3 April 2002
DAILY REVIEW FROM TATARSTANRussia Seeks Extradition Of Two Tatar Prisoners Held in Cuba
According to an ITAR-TASS report on 2 April, Russia's Prosecutor-General's Office is demanding that three of its citizens be extradited from a U.S. military base in Cuba to face charges in Russia for illegally crossing the Russian border and serving as mercenaries. The three men, Almaz Sharipov, an ethnic Tatar from Chally, Tatarstan, Ravil Gumarov, an ethnic Tatar from Ufa, Bashkortostan, and Rasul Kudayev from Kabardino-Balkiria, were detained by U.S. armed forces in Afghanistan and charged with fighting with the Taliban. They are currently being held at the U.S. military base at Guantanamo Bay, Cuba.
The leader of the branch of the Tatar Public Center in Chally, Rafis Kashapov, who had previously been accused by law-enforcement officials of gathering volunteers to join with Chechen fighters in their separatist war with Russia, told Tatarstan media on 2 April that "he knows hundreds of people who expressed a willingness to join combat operations in Afghanistan on the side of the Taliban".
About a year ago, all charges were dropped against Kashapov after law-enforcement agencies failed to provide sufficient evidence of links between him and a number of members of the Chally Muslim community who had been arrested for militant activities on the territory of the breakaway republic.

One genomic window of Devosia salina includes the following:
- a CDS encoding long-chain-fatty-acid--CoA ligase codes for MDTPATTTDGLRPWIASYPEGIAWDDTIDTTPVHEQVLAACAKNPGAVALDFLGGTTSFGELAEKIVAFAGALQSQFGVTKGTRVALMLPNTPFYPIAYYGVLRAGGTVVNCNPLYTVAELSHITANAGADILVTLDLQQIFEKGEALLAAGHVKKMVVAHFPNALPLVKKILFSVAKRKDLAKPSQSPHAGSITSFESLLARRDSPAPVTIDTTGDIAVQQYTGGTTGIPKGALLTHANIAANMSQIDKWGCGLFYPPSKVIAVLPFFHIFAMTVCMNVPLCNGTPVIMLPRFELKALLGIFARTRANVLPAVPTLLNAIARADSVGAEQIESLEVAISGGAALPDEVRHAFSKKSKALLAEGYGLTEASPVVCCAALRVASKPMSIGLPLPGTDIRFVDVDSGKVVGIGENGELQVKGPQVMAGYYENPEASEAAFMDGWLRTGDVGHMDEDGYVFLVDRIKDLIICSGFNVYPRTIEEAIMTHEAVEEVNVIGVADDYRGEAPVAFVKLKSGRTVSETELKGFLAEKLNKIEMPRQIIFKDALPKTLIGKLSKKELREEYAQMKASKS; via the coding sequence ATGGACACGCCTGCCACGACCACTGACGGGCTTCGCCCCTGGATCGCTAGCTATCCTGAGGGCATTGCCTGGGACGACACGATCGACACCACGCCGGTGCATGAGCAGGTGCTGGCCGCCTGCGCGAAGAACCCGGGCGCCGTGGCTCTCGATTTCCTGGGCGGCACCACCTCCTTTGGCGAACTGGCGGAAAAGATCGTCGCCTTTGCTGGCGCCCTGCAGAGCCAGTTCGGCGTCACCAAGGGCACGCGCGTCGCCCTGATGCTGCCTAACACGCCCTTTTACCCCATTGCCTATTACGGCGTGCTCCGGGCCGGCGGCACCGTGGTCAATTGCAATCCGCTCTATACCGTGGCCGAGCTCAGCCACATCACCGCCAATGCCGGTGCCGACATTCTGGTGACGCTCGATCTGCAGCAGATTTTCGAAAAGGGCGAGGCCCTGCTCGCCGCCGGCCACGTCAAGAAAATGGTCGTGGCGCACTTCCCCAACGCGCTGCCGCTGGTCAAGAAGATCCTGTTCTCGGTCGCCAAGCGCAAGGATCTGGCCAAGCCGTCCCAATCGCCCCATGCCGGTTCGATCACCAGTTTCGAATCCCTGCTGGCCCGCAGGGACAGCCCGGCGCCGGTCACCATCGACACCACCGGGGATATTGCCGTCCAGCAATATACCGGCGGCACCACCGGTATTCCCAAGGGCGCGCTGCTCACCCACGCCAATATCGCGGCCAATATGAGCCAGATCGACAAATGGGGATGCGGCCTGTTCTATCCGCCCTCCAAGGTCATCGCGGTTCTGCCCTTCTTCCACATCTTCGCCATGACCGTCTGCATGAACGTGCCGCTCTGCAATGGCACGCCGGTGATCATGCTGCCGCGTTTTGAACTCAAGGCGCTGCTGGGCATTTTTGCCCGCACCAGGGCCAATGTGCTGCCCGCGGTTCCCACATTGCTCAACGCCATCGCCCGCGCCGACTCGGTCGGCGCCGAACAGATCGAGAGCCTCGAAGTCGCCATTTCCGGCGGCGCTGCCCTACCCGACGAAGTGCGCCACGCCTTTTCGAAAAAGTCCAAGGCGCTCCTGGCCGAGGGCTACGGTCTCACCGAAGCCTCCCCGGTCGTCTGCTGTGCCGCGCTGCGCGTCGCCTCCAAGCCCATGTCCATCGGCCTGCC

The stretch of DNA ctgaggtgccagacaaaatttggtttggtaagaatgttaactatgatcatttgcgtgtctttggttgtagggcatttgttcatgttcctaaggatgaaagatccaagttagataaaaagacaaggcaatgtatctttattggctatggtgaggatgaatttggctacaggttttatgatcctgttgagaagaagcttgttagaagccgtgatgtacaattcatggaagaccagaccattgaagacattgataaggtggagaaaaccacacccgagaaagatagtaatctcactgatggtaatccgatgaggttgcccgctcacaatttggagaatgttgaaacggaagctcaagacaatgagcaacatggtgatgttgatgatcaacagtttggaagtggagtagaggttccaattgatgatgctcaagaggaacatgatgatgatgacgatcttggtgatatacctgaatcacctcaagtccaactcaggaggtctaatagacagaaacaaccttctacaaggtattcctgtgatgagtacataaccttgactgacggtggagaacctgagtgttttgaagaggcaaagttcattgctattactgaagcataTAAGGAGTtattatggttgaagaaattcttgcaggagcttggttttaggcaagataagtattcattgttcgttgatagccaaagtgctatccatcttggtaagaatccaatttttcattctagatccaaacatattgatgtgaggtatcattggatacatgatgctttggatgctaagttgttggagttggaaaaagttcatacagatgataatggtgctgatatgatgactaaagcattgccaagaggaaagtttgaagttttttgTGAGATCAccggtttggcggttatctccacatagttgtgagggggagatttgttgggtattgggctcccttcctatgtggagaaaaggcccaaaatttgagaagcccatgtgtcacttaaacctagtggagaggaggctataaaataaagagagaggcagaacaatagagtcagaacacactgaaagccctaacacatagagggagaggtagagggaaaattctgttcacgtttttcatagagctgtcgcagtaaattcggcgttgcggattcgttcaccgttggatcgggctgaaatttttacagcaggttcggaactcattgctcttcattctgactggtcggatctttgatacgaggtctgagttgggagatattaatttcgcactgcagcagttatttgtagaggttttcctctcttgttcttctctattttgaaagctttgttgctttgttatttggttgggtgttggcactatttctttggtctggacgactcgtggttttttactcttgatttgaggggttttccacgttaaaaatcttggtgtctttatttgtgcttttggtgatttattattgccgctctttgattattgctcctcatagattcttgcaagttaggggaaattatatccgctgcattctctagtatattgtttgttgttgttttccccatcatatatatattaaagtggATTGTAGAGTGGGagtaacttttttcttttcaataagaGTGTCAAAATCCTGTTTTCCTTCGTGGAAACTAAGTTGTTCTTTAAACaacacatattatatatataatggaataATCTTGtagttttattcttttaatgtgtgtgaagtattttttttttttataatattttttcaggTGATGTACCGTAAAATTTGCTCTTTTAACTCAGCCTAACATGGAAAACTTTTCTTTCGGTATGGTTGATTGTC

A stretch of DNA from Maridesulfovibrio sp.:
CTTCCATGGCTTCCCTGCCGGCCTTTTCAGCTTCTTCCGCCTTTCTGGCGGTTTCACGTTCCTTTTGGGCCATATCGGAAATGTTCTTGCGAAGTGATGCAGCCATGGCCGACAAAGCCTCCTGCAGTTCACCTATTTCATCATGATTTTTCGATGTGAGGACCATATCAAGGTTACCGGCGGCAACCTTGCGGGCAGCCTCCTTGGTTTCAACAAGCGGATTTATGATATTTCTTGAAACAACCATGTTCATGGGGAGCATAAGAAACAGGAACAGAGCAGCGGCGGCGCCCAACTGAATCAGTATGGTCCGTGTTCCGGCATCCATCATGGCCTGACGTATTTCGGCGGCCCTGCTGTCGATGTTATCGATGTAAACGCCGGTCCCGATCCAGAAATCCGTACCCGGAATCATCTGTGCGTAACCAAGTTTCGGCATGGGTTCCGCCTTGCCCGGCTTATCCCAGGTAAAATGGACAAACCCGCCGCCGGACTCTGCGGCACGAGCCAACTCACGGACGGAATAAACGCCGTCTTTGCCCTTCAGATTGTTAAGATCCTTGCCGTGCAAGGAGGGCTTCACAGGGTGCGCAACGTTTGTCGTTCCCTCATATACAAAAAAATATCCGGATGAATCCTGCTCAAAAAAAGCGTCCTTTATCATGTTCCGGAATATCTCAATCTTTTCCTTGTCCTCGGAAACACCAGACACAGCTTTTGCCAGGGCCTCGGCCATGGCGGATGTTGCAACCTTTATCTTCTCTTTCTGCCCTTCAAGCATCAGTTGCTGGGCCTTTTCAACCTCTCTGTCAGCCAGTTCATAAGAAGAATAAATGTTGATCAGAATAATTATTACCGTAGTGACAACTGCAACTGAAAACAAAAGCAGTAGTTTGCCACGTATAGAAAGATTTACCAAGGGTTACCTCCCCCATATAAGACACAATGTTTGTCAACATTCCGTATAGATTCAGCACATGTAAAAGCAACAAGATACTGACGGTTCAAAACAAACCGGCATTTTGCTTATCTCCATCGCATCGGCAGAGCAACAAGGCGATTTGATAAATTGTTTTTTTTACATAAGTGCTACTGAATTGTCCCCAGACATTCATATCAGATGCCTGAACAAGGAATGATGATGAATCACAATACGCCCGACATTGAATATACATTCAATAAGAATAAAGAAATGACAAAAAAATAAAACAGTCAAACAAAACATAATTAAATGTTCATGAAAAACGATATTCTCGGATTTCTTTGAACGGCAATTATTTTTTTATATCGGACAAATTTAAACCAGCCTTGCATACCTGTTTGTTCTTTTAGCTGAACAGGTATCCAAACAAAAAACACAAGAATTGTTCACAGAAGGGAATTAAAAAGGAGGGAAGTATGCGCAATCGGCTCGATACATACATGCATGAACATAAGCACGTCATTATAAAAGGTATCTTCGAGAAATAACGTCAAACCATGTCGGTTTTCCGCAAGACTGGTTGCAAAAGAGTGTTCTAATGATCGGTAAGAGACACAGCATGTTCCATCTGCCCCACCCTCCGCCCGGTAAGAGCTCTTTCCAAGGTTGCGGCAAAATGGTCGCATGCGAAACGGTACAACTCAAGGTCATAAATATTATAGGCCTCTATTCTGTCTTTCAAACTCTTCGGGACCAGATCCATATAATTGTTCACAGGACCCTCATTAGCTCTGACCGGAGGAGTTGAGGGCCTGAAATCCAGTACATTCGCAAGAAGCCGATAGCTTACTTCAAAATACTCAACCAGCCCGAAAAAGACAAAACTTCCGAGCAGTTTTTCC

Parliament Resumes Legislative Work On Draft Constitution
Tatarstan's State Council resumed its consideration of amendments to the republic's new draft constitution, which is intended to replace the 1992 Constitution. Russian authorities have already lodged protests against this draft, however, claiming that it exceeds the boundaries set by federal legislation.
Deputies have not yet been able to reach agreement on a number of items, including the provisions devoted the powers of the republic's president, as well as the provisions concerning the powers of the Cabinet of Ministers and the State Council. Deputies voted to return many of the disputed articles to the editorial commission to make further amendments.
Nonetheless, several amendments were approved during the session. For example, parliament agreed with Moscow's offer to exclude the requirement of Tatarstan citizenship for those taking part in presidential elections and also to include a five-year presidential term, as well as the introduction of a provision allowing one individual to hold the presidency for two terms.